photo GPS is so popular that Ren had no sample to show us. The gadget fits in a camera’s flash shoe and records the GPS coordinates each time a picture is shot. When the images are downloaded to your computer, run the photoGPS software and the photoGPS file adds location detail to each image’s EXIF data, eliminating the need to manually note the location information during the shoot. Programs like iPhoto can use this data to display the location where each of your photos was taken on a map of the world.

Viveza is a software plugin for Photoshop, Lightroom and Aperture. It simplifies the tedious job of masking to isolate an object from the background in order to improve contrast, or adjust brightness or colour - imagine the Photoshop work needed to separate a model’s hair from the background and it is easy to see the value of Viveza.

When Ren and Andy finished answering questions from the floor - I was surprised at the amount of interest shown in digital issues - Janet distributed a gift to each attendee - a fabric shopping bag (we are in Toronto where shops must charge for plastic bags making reusable cloth bags very desirable) with some mementos of the anniversary including a copy of a 1950s snap of the store at 113 Queen West and a sturdy anniversary camera strap.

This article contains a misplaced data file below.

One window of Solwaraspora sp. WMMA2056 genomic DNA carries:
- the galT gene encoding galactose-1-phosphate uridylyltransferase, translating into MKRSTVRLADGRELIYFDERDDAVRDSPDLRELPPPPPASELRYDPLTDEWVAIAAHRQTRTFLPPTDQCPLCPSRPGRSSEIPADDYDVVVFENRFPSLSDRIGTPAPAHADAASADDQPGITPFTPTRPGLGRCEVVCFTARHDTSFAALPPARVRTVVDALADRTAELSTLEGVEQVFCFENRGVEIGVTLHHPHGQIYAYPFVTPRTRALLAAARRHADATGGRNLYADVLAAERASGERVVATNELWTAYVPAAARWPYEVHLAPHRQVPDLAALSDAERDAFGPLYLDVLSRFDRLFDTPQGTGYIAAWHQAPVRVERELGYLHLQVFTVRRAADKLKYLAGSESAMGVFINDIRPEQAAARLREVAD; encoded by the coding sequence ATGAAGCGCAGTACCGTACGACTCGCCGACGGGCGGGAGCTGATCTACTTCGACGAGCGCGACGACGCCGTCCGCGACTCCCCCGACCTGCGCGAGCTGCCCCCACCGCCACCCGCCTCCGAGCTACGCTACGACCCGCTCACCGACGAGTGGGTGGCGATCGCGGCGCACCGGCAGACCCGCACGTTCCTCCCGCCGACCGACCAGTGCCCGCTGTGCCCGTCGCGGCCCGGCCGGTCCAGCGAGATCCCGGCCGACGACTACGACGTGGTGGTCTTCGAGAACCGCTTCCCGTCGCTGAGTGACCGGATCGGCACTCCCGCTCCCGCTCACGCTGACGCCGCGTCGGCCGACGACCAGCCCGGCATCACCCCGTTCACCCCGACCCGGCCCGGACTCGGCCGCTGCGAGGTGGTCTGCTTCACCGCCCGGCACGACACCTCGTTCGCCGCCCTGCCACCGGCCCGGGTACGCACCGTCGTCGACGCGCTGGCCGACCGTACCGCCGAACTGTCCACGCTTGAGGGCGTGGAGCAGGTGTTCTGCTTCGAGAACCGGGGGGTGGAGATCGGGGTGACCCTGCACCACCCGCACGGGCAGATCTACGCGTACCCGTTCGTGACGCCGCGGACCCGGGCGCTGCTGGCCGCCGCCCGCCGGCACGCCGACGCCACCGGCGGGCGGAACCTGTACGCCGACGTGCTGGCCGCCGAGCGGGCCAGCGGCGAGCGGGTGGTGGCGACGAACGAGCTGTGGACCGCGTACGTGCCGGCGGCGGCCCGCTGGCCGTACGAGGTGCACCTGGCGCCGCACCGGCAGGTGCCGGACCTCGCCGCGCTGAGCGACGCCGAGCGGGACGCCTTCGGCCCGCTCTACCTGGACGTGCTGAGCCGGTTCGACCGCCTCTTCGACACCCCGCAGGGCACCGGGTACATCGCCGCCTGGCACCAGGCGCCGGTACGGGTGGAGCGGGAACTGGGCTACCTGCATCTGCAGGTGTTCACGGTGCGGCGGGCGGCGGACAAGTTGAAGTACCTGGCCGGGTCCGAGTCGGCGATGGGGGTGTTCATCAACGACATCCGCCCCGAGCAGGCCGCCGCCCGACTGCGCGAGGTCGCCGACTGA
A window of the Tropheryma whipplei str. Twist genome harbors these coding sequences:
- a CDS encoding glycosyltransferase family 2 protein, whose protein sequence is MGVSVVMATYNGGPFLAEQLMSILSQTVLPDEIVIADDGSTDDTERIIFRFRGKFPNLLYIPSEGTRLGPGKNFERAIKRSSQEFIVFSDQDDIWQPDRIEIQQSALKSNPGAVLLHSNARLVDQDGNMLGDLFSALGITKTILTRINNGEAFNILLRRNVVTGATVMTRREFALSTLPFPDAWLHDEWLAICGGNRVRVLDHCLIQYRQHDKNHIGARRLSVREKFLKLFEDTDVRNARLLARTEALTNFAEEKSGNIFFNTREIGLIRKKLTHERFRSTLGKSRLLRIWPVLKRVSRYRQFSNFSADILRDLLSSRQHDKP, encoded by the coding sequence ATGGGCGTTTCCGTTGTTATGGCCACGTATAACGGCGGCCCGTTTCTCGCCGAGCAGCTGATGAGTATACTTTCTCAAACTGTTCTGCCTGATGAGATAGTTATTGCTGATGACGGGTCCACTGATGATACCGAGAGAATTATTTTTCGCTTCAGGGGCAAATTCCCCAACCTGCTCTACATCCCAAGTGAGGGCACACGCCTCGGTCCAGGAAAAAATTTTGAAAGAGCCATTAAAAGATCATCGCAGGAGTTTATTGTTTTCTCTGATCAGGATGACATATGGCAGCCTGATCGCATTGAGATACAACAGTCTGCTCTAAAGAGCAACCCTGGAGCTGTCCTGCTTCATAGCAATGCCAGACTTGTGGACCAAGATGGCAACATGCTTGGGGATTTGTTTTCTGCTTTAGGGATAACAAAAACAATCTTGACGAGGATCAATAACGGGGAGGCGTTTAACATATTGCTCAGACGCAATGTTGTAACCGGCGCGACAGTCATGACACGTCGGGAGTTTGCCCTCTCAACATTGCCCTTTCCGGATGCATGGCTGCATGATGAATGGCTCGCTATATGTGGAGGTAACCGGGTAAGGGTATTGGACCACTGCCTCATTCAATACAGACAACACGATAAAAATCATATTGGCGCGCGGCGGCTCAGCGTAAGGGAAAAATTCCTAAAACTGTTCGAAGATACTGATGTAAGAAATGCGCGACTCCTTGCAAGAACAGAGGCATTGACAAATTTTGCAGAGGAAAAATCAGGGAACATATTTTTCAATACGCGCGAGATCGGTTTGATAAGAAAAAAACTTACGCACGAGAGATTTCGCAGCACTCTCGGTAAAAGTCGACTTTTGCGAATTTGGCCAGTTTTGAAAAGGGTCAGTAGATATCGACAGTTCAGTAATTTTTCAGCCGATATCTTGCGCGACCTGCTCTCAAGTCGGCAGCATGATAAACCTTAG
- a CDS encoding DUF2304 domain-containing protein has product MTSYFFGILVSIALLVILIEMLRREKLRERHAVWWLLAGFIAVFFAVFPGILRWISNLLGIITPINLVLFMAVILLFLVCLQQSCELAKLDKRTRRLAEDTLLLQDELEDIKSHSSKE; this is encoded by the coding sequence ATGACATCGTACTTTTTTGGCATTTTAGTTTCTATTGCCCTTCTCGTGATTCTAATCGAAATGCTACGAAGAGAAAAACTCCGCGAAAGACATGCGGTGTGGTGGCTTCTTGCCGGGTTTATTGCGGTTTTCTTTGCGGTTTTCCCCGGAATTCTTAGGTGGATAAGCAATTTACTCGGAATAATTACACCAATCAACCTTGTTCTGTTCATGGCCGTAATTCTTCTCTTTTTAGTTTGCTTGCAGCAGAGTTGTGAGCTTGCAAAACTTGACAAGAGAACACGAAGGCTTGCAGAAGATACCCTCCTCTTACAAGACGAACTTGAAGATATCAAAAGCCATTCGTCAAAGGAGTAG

Henry's in colour
1979 catalogue
1979 catalogue
Digital - Clickfree
Photo GPS
Digital - Photo GPS
Viveza plug-in
Digital -Viveza

This page was designed in Dreamweaver CS4 on an iMac running OS X 10.6 (Snow Leopard). Unless otherwise noted, images on this page were taken with a Sony F828 digital still camera and subsequently adjusted in Adobe Photoshop Lightroom V2.3 and Photoshop CS4. Presentation images are ©2009 by Henry's and may not be used with out their permission. Contents and all other images are ©2009 by the Photographic Historical Society of Canada and may be used freely provided the source is clearly indicated. Copies of photographs displayed during this presentation may not be used without the copyright holder's permission. Contact PHSC at if you would like more information on the items discussed on this page.

Bob Carter